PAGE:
And then I get into the game, and it's really f**king hard from the opening on. Now, some players would have a problem with that, but I don't, necessarily. Just because I know nothing about D&D doesn't mean I can't reasonably assume picking CHA as my main attribute is going to make the combat harder for me. Let's say I manage to cheese my way through the game, slowly but surely, until I reach the end credits. It might be a fun game, but I'm disappointed, because there was maybe one token CHA check that didn't really affect anything.

 

(Side note: Yes, I'm aware that fits my definition of a "viable" build, but it's on the borderline, and the point of this example is not about the viability of my build, but the dishonestly of including an attribute that might as well not exist in the game.)

 

Sure, you could argue that the developers might have had their hands tied by WotC, or that it's tradition to have CHA in D&D games, or that I could have roleplayed the charismatic character in my head rather than waiting for a mechanical acknowledgement of my choice, blah blah you all know the standard arguments blah. I should not need to know any of that stuff. What I know is that I wanted to play a charismatic character, that the game acted like I could, and that that implicit promise was ultimately a lie.

 

Much better to, say, create a list of disadvantages the player can take in exchange for more attribute points, or force the player to take a disadvantage for every advantage she takes, or whatever. That creates an interesting choice that isn't dishonest.

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Another example: The Monk Wounds example.

 

You give a Monk high damage resistance (IF there's a stat for that, just for example), and you're going to have a slower time building up Wounds. Doesn't mean the Monk's bad. Not-taking damage is a good thing, and there will certainly be flexibility in how you develop your Wounds/what degree to which you rely on them. But, that inherently makes damage resistance for a Monk different than damage resistance for any other class (not even counting the other classes' mechanics' relationship to damage resistance).

 

Or, if you give a Monk oodles of Constitution (or whatever the health/stamina-boosting stat is, if there is one), then his high HP (while always inherently better than low HP) will provide a different beneficial relationship with his Wounds than it would with, say, a Wizard's abilities/class specifics.

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Should we not start with some Ipelagos, or at least some Greater Ipelagos, before tackling a named Arch Ipelago? 6_u

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Personally, I always prefer to actually wait for substantive information before freaking out.

I prefer to rage as soon as possible, so I can put my hipster glasses and say I was doing it before it was cool.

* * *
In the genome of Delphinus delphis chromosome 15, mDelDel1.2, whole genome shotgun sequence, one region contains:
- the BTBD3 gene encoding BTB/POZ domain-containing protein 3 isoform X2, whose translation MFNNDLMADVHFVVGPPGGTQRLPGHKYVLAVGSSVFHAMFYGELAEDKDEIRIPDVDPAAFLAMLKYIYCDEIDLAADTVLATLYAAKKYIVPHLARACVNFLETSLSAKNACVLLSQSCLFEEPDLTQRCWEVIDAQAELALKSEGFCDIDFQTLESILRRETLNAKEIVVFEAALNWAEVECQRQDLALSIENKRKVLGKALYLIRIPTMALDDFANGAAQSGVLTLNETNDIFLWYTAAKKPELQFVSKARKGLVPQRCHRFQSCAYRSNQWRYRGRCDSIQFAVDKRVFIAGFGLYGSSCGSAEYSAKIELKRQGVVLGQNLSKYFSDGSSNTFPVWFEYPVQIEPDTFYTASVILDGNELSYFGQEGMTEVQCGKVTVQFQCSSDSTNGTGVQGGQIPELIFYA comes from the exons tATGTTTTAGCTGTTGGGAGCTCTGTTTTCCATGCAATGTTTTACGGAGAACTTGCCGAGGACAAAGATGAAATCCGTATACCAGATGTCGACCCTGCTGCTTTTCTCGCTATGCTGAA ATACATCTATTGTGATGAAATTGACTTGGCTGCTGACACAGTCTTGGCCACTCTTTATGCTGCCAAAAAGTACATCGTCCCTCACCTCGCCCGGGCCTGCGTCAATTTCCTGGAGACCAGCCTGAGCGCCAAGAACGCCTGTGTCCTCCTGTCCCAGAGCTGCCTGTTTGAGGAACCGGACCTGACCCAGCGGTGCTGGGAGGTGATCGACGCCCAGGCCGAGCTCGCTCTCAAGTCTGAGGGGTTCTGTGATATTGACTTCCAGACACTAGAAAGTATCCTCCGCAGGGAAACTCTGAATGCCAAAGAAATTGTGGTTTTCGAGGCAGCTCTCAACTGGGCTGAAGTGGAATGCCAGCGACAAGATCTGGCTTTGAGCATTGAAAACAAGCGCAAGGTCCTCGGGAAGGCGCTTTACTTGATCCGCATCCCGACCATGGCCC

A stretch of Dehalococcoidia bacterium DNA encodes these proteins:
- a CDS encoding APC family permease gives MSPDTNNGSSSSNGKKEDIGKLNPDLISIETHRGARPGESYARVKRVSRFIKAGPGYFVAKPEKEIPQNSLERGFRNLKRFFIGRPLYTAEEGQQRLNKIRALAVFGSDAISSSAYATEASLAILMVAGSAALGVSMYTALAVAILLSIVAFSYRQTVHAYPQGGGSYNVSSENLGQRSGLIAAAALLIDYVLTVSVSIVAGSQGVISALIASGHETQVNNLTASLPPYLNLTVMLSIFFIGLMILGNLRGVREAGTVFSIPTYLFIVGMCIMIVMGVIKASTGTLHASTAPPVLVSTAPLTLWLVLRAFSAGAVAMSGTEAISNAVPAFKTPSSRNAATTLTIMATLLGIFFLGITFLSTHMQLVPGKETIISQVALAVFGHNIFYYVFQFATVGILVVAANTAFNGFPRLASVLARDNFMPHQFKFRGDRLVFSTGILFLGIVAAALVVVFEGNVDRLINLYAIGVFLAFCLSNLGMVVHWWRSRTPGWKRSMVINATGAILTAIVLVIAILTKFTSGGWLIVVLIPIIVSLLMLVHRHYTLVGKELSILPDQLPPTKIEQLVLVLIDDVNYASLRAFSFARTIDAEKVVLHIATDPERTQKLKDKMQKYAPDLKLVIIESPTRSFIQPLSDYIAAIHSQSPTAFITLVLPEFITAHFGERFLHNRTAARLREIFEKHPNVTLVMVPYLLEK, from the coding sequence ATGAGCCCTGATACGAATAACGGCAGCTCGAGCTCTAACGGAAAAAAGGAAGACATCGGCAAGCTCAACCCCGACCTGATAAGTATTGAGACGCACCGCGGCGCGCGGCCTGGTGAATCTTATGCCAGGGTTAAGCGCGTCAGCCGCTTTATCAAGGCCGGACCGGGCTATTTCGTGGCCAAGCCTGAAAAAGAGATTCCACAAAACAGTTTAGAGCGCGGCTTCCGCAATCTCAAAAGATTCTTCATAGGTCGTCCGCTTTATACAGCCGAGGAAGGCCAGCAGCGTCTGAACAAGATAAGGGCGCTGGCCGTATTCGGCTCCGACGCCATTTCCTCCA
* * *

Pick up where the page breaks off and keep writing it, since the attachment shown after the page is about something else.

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well think of it this way. we have an attribute called power. this indicates the strength of a warrior and consequently the damage he does with a weapon. the same stat on a wizard however, indicates how much "mana" he can squeeze into his fireball to make it explode more like a grenade and less like a molotov. for a priest it affects how well the healing spells work. it is not a stat that indicates a specific physical or mental ability of the character but his potential to maximize the effects of his skills or attacks

then we have an attribute called perception. it indicates the accuracy of ranged attacks, the ability to do criticals with all weapons, maybe ups the deflection of a melee fighter and allows the fireball to explode in a way that avoids friendly fire

so the way i see it, each attribute will have different meaning depending on the class and will not be tied to something specific like strength or intelligence

 

of course these are examples... i dont know how and what they will implement, but this is what it sounds like

Edited by teknoman2

The words freedom and liberty, are diminishing the true meaning of the abstract concept they try to explain. The true nature of freedom is such, that the human mind is unable to comprehend it, so we make a cage and name it freedom in order to give a tangible meaning to what we dont understand, just as our ancestors made gods like Thor or Zeus to explain thunder.

 

-Teknoman2-

What? You thought it was a quote from some well known wise guy from the past?

 

Stupidity leads to willful ignorance - willful ignorance leads to hope - hope leads to sex - and that is how a new generation of fools is born!


We are hardcore role players... When we go to bed with a girl, we roll a D20 to see if we hit the target and a D6 to see how much penetration damage we did.

 

Modern democracy is: the sheep voting for which dog will be the shepherd's right hand.

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Personally, I always prefer to actually wait for substantive information before freaking out.

This is substantial information. It means instead of D&D-FixT or SPECIAL-FixT we're getting Guild Wars/jMMO style stats. This is not what I thought I would get when I payed for this game.